1 medium sweet onion, cut into quarters lengthwise, then sliced crosswise
1/2 of a small red and 1/2 small green bell pepper, cut into matchsticks
1 14 ounce can coconut milk (unsweetened)
2 1/2 – 3 1/2 tablespoons red curry paste
1 tablespoon fish sauce
3 tablespoons fresh lime juice
1-2 teaspoons brown sugar, to taste
4 dried kaffir lime leaves, optional (found in most Asian markets)
2 or 3 tablespoons fresh cilantro, chopped
1 lb black sea bass fillets or other firm flesh fish
10-15 large or extra large shrimp, deveined
10 mussels, cleaned, debearded and steamed separately
sea salt to taste
Heat butter in a heavy saute pan over medium heat. Saute the onions and bell peppers until they are semi-soft, 5-7 minutes.
Add Thai red curry paste to the onions and peppers and stir well over the heat to mix. Pour in the coconut milk, lime juice, fish sauce, brown sugar, and kaffir lime leaves (if using). Simmer over low heat, uncovered, for around 10 minutes so the flavors can blend and the broth can reduce slightly.
In the meantime, rinse the fish and shrimp with cold water, pat dry, and lightly season with salt. Place the fish and shrimp in the saute pan, and nestle them into the broth as much as possible. Simmer on very low, covered, for 5 minutes, mix in steamed mussels and simmer cover another 5-7 minutes until the fish flakes easily. During the last minute or two of cooking, add chopped cilantro. Serve hot over Jasmine rice in a bowl along with broth. Enjoy!
You will need:
2 whole red snappers 1lb each
1 tbls olive oil
1- 2 tsp sea salt
1 tsp freshly crushed black peppercorns
1 large garlic cloves minced
1 small onion quartered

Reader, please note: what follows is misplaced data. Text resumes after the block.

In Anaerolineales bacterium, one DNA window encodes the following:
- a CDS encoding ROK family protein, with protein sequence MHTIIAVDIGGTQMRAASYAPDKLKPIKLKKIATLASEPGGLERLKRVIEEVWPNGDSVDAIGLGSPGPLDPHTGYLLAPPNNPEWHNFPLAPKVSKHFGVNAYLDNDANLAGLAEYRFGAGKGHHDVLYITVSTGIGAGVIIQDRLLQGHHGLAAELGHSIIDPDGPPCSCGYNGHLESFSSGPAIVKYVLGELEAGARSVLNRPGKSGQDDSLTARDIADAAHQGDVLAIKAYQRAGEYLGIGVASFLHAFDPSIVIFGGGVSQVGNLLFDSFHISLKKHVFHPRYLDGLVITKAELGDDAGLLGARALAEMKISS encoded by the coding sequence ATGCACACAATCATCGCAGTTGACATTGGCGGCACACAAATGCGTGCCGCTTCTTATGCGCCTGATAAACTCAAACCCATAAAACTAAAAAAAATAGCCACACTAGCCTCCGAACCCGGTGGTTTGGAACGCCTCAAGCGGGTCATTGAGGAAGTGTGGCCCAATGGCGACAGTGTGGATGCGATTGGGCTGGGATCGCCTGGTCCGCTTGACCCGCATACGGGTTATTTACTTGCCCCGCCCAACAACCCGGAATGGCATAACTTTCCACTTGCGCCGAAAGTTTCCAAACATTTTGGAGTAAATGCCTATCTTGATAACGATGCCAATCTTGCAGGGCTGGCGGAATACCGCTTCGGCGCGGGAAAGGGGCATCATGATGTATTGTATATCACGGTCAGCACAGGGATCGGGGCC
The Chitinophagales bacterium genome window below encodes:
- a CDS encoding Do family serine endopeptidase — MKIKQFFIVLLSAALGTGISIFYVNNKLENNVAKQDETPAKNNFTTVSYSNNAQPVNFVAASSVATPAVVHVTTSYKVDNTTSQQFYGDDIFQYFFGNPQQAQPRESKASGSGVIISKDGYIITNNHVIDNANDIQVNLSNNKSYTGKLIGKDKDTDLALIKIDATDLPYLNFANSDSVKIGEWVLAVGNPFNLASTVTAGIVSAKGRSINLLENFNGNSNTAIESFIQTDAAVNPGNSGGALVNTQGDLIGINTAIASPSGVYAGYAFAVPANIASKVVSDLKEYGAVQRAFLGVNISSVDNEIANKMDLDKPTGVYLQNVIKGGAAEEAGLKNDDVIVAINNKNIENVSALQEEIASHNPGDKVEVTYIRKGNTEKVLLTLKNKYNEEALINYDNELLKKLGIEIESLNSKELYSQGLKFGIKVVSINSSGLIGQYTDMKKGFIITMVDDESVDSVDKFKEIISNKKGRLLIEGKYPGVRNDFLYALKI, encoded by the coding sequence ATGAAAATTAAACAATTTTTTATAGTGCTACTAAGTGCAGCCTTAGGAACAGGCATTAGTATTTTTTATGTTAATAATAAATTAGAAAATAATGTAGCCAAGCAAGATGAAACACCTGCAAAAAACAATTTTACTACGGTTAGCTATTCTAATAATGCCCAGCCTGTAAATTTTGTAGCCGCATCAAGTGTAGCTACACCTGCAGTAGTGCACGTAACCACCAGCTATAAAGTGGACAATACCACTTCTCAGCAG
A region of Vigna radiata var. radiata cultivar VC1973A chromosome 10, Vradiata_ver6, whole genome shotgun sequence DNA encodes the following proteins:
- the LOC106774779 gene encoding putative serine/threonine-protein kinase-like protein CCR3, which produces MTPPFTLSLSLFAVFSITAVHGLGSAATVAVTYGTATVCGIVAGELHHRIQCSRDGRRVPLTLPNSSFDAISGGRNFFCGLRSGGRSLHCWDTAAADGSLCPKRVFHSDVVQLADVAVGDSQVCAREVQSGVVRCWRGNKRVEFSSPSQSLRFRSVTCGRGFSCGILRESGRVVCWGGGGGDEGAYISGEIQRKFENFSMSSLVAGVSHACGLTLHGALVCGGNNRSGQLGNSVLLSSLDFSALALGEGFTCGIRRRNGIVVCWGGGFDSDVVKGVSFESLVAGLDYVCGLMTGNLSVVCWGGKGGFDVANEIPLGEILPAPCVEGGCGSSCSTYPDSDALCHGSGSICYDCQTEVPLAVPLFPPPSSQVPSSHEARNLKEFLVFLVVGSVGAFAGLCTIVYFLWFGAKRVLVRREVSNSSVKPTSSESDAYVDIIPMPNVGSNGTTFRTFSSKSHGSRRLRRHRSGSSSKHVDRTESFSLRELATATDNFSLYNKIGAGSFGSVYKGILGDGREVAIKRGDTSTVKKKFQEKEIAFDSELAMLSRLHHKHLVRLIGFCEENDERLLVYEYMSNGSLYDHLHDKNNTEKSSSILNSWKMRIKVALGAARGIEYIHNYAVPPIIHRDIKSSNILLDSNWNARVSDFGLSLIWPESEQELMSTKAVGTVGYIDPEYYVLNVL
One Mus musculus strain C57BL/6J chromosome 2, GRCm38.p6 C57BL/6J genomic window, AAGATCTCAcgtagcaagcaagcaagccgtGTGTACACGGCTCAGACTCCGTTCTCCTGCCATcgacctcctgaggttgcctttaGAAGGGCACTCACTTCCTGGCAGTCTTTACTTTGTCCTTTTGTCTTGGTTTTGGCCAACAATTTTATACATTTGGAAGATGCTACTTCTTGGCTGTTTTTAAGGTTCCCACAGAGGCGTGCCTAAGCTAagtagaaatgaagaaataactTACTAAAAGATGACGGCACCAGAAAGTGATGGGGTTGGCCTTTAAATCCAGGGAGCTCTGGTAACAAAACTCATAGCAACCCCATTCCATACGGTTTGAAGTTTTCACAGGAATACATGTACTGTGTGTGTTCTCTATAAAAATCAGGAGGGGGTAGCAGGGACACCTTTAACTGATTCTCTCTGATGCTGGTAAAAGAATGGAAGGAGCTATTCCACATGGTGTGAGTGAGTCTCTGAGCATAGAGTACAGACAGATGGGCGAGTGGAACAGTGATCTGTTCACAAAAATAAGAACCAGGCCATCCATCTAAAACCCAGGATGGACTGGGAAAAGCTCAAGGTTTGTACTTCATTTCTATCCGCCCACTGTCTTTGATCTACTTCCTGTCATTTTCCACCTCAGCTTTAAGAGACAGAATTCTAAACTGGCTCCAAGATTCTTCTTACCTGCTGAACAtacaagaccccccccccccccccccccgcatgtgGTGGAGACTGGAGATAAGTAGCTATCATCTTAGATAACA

6 sprigs of cilantro with lower stems removed and discarded + 1 tbls of chopped cilantro leaves for garnish
1 of each small red, yellow, and orange bell pepper sliced thinly Tip: to be cost effective I grabbed a bag of mini sweet bell peppers that were assorted in the bag already.
2 tsp fresh lemon juice
a few lemon slices (for garnish)
Preheat the oven to 400 degrees F . Take the 2 whole cleaned fish and place in 14 x 11 baking pan. Make 3 vertical slices on each fish and rub each with the olive oil. Sprinkle the fish with the sea salt and crushed black peppercorns.
Stuff each fish with 3 cilantro sprigs,a few onions quarters, and sliced peppers.Stuff the slits of the fish with the garlic and bake uncovered for 20 minutes. Remove from stove and drizzle with lemon juice and bake an additional 20 minutes or until the fish is no longer translucent. Garnish with cilantro leaves, lemon slices and additional bell peppers (optional) and serve. Bon Appetit!
For garlic noodles:
1/2 lb rice noodles
4 tablespoons olive oil
3 cloves garlic (pounded)
4 tablespoons unsalted butter
2 tablespoons garlic powder
1 teaspoons chicken bouillon powder
2 1/2 teaspoons oyster sauce
1 Tablespoon finely grated parmesan cheese
For spicy Crab:
2 lbs rock, stone, or dungeness crab
1 stick unsalted butter
3-4 cloves garlic (chopped)
2 teaspoons chicken bouillon powder
1 teaspoons black pepper (cracked using a mortar and pestle)
1/4 teaspoon sugar
1 teaspoon red pepper flakes
Heat up 4 quarts of water and let it boil. Add the noodles in the hot water until they are done, drain the water, and set aside to cool down the noodles.
In a pan, saute the garlic with the olive oil in medium heat. The reason for this is to infuse the olive oil with garlic flavor. Remove the garlic and then add in 4 tablespoons of butter and lower the heat. Add in the chicken bouillon powder, garlic powder, oyster sauce and blend well. Set aside to let it cool.
Once the garlic mixture is cool and the noodles are at room temperature, pour the garlic mixture over the noodles and toss them together to blend well. Add in the grated Parmesan cheese and toss well.
Clean and break the crab into small clusters. Heat up the butter in a wok (between medium to low heat) and saute the garlic until aromatic, but not brown. Add in the black peppers, chicken bouillon powder, red pepper flakes and then add the crab and stir well. Add in the sugar and cook the crab until half done.
Dish out and bake it in the oven at 350 degree F for 25-30 minutes. Serve hot with garlic noodles.
4 clusters of rock crab
1/4 cup olive oil
1 lb peeled and deveined large shrimp (raw; 20 to 25 per lb)
4 large garlic cloves, left unpeeled and forced through a garlic press
1/2 teaspoon dried hot red-pepper flakes
1/2 cup dry white wine
1 teaspoon salt
1/2 teaspoon black pepper
5 tablespoons unsalted butter
3/4 lb Gemelli pasta
1/2 cup chopped fresh flat-leaf parsley
Bring a 6- to 8-quart pot of salted water to a boil.